European Union (EU) regulator on Wednesday said that Johnson & Johnson’s COVID-19 vaccine Janssen can be used as a booster shot. In an official statement, European Medicines Agency (EMA) said that its human medicines committee (CHMP) has concluded that “a booster dose of COVID-19 Vaccine Janssen may be considered at least two months after the first dose in people aged 18 years and above.”
📢EMA concludes that a #BoosterDose of the #COVID19vaccine Janssen may be considered at least 2 months after the 1st dose in 18+— EU Medicines Agency (@EMA_News) December 15, 2021
In addition, a booster dose with this vaccine may be given after 2 doses of one of the mRNA vaccines authorised in the 🇪🇺
The latest EMA recommendation followed the data that showed that a booster shot of Johnson & Johnson’s one-shot COVID-19 vaccine given at least two months after the first dose among adults led to an increase of antibodies against Coronavirus SARS-CoV-2 that causes COVID-19. EMA added, “The risk of thrombosis in combination with thrombocytopenia (TTS) or other very rare side effects after a booster is not known and is being carefully monitored.”
EMA said that its human medicines committee “also concluded that a booster dose with COVID-19 Vaccine Janssen may be given after two doses of one of the mRNA vaccines authorised in the EU, Comirnaty (from Pfizer/BioNTech) or Spikevax (from Moderna).”
EU regulator’s nod to using J&J COVID-19 vaccine as booster shots among adults came as the world remains on alert over the drastic spread of Omicron variant. Just earlier this month, the research head of a laboratory at the Africa Health Research Institute in South Africa said that the Omicron variant, which is known to have more mutations than Delta can partially evade the protection from two doses of Pfizer-BioNTech’s COVID-19 vaccine.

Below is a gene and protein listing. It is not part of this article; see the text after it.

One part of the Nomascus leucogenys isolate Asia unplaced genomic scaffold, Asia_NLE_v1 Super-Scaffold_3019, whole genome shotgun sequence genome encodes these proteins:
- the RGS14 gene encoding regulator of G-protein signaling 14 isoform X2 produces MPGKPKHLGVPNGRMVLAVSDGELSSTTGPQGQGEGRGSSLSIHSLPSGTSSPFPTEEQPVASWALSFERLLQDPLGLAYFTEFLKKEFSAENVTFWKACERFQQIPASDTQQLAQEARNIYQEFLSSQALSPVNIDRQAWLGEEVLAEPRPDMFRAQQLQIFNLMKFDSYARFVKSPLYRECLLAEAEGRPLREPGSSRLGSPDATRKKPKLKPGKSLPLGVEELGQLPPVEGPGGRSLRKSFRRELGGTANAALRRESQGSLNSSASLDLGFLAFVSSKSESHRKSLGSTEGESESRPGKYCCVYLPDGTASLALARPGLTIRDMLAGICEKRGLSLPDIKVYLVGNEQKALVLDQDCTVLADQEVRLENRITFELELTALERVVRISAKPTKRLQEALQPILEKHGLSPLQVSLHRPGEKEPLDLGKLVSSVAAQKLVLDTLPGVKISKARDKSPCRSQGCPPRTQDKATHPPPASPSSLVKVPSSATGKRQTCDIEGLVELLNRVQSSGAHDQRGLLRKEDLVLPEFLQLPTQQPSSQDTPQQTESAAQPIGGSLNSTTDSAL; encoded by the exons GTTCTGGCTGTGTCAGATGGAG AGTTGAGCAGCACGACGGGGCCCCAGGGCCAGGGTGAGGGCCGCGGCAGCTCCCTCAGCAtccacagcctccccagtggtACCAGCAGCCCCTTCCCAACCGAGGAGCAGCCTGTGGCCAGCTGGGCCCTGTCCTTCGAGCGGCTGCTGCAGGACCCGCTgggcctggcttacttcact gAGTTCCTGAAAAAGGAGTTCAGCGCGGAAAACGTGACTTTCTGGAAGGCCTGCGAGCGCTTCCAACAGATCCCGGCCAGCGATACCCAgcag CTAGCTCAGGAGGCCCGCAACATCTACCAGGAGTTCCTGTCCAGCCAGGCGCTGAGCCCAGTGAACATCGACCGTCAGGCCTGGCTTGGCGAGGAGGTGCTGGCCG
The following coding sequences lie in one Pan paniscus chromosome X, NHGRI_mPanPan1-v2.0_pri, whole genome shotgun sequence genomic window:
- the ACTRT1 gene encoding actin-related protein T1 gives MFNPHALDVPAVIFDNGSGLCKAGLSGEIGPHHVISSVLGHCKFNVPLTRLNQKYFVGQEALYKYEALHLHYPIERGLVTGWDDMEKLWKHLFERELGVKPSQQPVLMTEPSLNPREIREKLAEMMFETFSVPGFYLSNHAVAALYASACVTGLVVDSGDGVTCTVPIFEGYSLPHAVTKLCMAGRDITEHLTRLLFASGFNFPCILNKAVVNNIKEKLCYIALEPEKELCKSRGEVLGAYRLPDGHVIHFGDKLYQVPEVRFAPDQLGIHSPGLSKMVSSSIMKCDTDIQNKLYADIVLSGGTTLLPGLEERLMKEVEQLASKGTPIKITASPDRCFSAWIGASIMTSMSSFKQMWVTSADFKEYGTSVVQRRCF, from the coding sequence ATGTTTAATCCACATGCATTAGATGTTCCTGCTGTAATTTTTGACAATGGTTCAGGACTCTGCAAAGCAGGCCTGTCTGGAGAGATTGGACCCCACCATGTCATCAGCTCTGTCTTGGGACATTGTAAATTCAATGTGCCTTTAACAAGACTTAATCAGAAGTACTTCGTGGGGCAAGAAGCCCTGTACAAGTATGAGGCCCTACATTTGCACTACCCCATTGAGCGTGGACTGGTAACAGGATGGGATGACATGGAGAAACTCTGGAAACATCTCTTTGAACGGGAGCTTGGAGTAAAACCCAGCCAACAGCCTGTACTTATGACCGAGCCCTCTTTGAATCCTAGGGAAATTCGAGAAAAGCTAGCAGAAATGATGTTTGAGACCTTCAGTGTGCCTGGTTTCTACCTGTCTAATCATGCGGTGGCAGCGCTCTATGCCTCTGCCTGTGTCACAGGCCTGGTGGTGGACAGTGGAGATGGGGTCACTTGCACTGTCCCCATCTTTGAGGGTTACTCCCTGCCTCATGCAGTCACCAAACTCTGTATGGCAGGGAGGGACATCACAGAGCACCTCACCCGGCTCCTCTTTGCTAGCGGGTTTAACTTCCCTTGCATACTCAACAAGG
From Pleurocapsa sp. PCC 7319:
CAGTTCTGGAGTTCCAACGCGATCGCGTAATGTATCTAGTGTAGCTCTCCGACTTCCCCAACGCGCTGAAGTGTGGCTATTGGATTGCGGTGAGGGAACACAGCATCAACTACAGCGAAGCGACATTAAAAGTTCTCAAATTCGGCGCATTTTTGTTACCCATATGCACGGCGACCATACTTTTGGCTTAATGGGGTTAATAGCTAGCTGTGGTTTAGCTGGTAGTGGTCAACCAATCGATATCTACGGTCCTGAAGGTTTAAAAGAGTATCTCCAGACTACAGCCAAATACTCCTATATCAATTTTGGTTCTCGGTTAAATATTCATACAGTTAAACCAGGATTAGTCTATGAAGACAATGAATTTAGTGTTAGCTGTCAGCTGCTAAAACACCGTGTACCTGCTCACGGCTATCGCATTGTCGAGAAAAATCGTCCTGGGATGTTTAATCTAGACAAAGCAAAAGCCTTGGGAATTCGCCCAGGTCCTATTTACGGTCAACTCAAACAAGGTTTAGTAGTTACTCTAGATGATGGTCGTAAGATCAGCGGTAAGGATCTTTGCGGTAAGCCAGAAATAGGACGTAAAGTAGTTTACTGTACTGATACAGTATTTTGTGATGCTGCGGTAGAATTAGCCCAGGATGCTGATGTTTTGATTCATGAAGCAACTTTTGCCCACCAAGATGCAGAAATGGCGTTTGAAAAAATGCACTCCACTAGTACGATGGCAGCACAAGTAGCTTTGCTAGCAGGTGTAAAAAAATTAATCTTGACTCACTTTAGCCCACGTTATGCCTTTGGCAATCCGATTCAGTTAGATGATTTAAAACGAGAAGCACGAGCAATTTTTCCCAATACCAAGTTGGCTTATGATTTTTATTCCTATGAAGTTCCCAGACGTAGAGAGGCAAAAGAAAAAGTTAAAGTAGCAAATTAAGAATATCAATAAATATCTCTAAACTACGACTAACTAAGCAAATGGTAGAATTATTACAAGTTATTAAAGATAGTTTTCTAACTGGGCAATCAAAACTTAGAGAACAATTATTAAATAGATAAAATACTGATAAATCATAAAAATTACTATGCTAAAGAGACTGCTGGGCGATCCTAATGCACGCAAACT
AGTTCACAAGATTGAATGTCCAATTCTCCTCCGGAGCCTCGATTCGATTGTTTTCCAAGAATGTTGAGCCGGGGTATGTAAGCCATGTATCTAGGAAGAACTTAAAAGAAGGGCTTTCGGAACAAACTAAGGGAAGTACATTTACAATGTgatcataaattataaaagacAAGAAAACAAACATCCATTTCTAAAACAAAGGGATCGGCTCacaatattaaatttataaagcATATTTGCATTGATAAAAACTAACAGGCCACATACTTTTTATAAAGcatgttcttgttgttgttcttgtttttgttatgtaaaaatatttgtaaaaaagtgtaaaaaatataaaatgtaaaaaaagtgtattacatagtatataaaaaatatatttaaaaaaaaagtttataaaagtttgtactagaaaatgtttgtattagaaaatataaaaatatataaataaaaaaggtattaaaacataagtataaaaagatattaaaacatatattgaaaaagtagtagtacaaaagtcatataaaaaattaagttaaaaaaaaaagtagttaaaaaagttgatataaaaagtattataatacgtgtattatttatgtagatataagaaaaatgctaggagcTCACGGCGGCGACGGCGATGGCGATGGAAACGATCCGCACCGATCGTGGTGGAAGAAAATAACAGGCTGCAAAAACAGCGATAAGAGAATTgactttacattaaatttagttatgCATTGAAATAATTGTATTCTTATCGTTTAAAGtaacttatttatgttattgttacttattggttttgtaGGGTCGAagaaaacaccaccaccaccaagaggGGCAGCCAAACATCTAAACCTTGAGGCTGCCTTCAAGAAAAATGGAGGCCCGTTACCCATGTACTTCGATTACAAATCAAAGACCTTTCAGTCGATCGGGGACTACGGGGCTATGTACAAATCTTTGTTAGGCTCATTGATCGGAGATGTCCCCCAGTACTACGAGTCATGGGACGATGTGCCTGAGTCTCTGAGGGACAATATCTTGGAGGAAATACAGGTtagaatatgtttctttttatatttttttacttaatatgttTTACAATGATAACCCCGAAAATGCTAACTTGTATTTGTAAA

The same study, led by Alex Sigal, a professor at the South African research institute revealed that the blood from samples who had received both doses of the Pfizer vaccine and also suffered a prior infection of Coronavirus infection was mostly able to neutralise the B.1.1.529 variant. This further indicates that booster doses of the same vaccine could be of help to prevent infection from the Omicron variant.
The latest variant of SARS-CoV-2, Omicron was detected first by South African scientists before they alerted the mutation to the World Health Organisation (WHO) on 24 November. On 26 November, the United Nations (UN) health agency designated Omicron as a “variant of concern” and now it has been detected in more than 40 nations. Scientists have previously revealed that Omicron has the most number of mutations than any previous strains and is also known to be spreading three times the speed of previous variants.
Sigal said on Twitter that there was “a very large drop” in the immunity against the Omicron variant relative to an earlier strain of the Novel Coronavirus. He described that two doses of Pfizer-BioNTech COVID-19 vaccine showed around the 41-fold decline in the protection against the new COVID variant. Notably, the first laboratory experiments on new variants have been welcomed as “better than expected”.